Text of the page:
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Here’s why this led to a crisis. Over the years, the Government’s austerity measures slashed local authority funding –  that meant fewer people eligible for council funded care and less generous provisions given to those who were. And we have an ageing population, which means high demand on a decreasing supply. Age UK calculates £160 million cut in total public spending on older people’s social care over the last five years. This has meant around 1.5 million people aged 65+ end up just going without the care and support they need. 

Local authorities resorted to contracting out social care to private equity-owned companies. Social services in the UK are among the most privatised and fragmented in the western world. The British Medical Journal reported the UK has 5,500 providers operating 11,300 care homes for older people and there are roughly 50 different providers in Bristol.

Towards a better future: What needs to change? 

Crisis breeds opportunity, or so Goldsworthy and others in the sector hope. “Social care has been ignored for so long,” she says. “If we don’t make a fuss now, it will be relegated back to the bottom of the pile again. We’ve been shouting about this for a long time.” Reforms to social care have been kicked like a can down the road by successive governments. Boris Johnson’s announcement to fix the “crisis in care” within his first 100 days. But that was before the UK was facing the biggest economic challenge since the 2008 financial crash.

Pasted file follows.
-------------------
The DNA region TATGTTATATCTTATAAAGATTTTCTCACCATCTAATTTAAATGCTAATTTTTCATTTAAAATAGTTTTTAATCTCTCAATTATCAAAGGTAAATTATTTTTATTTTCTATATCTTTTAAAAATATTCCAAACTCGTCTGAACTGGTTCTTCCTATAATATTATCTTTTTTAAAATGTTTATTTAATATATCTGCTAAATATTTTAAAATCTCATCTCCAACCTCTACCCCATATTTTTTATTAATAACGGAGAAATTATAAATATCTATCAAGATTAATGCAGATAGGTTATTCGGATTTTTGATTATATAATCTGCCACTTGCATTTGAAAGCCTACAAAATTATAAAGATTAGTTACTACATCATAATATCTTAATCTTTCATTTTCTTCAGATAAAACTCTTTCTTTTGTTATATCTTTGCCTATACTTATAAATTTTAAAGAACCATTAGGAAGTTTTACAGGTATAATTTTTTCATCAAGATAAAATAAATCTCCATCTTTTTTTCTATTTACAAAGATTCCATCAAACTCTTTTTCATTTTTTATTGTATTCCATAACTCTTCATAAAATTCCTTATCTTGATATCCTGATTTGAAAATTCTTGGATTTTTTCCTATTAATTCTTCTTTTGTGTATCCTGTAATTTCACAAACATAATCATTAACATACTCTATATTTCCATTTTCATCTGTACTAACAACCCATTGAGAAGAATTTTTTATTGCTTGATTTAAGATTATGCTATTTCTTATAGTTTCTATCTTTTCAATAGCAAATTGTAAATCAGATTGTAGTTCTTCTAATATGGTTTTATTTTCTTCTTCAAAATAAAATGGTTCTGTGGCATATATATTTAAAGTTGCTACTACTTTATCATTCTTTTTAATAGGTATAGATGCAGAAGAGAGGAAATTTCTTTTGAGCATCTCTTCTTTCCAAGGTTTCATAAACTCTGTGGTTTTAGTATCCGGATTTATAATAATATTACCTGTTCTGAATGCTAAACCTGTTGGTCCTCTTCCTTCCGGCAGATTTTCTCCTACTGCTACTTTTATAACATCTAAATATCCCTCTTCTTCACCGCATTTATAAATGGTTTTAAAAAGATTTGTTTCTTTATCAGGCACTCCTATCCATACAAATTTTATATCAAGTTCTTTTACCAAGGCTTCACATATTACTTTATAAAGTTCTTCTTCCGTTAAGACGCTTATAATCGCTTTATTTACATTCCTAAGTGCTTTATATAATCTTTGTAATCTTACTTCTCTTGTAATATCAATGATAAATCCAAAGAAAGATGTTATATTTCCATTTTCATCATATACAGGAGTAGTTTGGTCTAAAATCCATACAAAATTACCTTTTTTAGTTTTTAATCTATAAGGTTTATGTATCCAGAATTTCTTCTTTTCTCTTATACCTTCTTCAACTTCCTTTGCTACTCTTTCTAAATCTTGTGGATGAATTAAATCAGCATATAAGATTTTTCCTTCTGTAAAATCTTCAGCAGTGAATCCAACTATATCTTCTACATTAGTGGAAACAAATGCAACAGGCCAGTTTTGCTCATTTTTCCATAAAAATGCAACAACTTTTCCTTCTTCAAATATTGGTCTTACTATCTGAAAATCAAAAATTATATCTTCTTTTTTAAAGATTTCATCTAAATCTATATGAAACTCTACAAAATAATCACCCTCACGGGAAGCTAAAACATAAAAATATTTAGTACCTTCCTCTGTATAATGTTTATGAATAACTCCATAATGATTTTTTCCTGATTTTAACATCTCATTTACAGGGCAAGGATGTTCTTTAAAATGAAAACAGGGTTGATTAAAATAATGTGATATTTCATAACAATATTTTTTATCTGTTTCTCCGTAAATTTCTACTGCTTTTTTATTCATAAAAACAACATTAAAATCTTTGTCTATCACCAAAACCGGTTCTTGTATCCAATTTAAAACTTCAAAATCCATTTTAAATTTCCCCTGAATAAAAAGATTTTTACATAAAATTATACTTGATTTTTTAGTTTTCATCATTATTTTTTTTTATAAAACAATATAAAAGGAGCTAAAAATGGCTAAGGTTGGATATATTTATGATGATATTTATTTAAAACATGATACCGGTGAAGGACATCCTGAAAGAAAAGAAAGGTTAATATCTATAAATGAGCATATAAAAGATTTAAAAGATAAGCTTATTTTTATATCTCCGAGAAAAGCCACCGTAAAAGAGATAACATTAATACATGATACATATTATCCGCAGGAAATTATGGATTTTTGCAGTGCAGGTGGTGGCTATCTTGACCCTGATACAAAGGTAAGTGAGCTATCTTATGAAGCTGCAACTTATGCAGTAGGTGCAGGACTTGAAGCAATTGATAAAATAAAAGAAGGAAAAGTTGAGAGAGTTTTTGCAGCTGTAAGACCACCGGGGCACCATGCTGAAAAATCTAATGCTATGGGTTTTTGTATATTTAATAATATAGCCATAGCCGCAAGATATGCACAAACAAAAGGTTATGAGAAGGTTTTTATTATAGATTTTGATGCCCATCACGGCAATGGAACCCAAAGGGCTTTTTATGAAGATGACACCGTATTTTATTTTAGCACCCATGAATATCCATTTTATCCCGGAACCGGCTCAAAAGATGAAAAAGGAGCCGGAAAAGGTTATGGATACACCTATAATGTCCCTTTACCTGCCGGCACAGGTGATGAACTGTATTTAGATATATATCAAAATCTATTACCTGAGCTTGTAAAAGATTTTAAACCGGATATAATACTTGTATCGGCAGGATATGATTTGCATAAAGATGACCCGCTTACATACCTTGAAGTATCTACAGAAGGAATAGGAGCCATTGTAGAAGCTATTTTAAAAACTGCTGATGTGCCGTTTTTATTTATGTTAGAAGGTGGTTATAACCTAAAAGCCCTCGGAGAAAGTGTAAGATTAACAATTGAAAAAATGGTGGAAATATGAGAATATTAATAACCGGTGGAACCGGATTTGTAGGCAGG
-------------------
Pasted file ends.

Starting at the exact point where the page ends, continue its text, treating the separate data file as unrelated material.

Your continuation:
Mike Campbell, a social scientist and member of campaign group People not Profit, says now is the time for a total reconfiguration of the system. “Why not have Bristol lead the way and take home care back into public ownership?” Many in the sector support the services and staff being back under government control. It would be a publicly accountable system, delivering higher standards of care by a properly trained and equipped workforce. 

Others call for a universal integrated health and social care service, understanding that both sectors complement the other. For example, if community care fails, you are more likely to end up in hospital and stay in there longer. 

The practicalities of such proposals are contentious; but there is one undisputed point –  at the heart of any social care reforms must be the workers –  the lifeblood of the sector. Bristol Unison are calling for an Ethical Care Charter for all workers, with hopes to bring a motion to a full council meeting in the coming months.

As Unison reminds us, “it was not politicians, bankers, celebrities, or football players who strove to defeat this virus and look after vulnerable service users: it was us, key workers in care.  We deserve to be respected, treated fairly, paid well, and kept safe whilst undertaking our duties.” 

You can also read our investigation into outbreaks of Covid-19 in Bristol’s care homes and their struggles with PPE, and also hear from a Cable member what it’s like having a relative in a care home during lockdown.

*Name changed to protect anonymity